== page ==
But that has not been the case, even though serious archaeological work has been done in the Sinai region. Eliezer Oren is an Israeli archaeologist who spent 9 years digging in the Sinai for evidence to support the biblical account of the wilderness wanderings. In a lecture at the Royal Ontario Museum in Toronto, Canada, he reported that "his efforts at more than 80 sites in the Sinai from 1972 to 1982 had not turned up any support for the historical accuracy of when the exodus was supposed to have occurred" (Barry Brown, News Toronto Bureau, February 27, 1988). Referring to "papyrus notes" he had found that mentioned the sighting of two runaway slaves, Oren said, "They were spotted, [but] 2.5 million people with 600,000 of military age weren't."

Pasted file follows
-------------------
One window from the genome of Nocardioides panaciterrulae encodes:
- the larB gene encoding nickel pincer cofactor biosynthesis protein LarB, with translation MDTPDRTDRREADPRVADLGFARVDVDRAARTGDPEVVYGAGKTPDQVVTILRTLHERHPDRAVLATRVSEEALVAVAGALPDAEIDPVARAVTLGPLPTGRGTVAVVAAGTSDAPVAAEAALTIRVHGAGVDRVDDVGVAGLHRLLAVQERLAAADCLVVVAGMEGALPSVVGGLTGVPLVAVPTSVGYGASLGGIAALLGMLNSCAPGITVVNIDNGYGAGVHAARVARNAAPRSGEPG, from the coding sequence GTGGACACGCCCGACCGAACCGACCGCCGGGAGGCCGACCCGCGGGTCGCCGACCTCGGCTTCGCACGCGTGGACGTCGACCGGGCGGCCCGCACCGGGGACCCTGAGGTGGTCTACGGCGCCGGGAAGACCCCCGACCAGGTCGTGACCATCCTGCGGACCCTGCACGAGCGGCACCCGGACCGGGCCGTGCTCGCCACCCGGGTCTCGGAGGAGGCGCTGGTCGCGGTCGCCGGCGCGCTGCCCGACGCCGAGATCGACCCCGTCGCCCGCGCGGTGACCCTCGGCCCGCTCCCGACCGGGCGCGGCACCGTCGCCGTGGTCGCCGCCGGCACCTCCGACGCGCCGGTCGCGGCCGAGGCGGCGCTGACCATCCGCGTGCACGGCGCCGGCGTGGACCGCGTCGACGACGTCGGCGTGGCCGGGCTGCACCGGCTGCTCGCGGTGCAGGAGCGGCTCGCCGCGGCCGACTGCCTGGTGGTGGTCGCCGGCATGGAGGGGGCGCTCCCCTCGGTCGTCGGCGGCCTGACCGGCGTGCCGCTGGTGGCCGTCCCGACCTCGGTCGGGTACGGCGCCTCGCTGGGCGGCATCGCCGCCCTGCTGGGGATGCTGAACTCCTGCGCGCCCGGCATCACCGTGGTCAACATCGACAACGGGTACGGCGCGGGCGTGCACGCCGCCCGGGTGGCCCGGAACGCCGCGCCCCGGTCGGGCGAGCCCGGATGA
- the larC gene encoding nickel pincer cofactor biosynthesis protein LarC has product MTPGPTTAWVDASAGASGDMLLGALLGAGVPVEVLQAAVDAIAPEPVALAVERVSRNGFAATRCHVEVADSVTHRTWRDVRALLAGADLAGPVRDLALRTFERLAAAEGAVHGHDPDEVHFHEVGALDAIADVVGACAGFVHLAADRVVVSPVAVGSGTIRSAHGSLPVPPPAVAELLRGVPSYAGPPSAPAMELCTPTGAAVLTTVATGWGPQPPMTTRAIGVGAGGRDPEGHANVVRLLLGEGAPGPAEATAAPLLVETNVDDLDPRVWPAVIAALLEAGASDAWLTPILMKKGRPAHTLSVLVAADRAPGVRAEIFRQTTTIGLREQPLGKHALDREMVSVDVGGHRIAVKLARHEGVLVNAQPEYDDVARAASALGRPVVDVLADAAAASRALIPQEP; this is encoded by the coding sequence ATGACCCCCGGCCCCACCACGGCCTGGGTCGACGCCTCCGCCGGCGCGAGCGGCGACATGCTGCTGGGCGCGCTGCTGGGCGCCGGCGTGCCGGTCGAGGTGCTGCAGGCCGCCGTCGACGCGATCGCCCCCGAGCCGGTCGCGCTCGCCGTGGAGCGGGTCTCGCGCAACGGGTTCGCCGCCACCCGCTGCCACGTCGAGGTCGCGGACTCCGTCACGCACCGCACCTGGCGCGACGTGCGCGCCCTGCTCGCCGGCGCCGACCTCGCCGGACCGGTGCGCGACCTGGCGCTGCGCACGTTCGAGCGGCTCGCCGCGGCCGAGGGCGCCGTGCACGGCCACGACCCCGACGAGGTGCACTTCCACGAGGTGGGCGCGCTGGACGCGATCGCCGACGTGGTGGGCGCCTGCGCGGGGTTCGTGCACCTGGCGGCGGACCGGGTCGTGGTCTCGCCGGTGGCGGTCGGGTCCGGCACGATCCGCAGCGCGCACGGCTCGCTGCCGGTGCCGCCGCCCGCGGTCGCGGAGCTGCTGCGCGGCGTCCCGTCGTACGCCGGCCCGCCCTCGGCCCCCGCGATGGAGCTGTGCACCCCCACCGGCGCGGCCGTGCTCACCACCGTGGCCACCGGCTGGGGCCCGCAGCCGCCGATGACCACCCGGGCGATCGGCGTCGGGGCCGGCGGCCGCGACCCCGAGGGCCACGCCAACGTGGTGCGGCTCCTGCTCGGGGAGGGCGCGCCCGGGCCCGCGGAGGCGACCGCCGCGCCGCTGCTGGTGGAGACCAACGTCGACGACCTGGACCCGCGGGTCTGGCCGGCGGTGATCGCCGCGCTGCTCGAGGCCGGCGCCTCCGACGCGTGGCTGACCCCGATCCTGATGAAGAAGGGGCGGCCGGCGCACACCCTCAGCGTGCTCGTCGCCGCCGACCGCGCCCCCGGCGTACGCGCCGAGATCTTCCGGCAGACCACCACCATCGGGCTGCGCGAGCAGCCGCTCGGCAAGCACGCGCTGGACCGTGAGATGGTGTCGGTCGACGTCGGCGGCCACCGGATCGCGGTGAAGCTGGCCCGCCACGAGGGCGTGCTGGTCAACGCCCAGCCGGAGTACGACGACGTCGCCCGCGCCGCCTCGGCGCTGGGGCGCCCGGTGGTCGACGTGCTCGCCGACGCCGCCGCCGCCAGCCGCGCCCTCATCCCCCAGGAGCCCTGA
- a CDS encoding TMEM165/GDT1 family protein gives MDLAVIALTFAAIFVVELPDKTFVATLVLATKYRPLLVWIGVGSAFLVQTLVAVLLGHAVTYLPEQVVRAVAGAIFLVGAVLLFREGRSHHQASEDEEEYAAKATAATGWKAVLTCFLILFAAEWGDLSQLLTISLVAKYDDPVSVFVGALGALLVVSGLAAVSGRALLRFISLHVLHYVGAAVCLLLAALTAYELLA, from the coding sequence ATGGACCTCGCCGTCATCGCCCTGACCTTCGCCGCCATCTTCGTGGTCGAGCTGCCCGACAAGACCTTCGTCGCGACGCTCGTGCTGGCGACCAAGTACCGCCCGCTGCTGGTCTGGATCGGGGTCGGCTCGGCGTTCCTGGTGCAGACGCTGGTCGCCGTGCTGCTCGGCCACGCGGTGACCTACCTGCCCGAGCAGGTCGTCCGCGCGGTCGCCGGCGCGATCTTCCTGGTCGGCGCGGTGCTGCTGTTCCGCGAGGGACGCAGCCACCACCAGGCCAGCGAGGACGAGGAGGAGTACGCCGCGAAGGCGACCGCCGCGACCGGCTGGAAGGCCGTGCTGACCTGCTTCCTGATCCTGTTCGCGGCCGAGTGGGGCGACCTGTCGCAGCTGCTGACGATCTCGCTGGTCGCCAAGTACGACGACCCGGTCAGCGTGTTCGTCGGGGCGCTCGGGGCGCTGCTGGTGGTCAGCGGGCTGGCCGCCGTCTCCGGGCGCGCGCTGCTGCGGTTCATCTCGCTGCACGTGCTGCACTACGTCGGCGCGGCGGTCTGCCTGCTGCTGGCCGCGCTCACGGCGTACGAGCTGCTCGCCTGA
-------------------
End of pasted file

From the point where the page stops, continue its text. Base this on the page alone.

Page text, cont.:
To Mr. Rushmore, of course, this is all just "new" archaeology, but I wonder what evidence he can cite from "old" archaeology that would give logical reasons to believe the exodus did happen?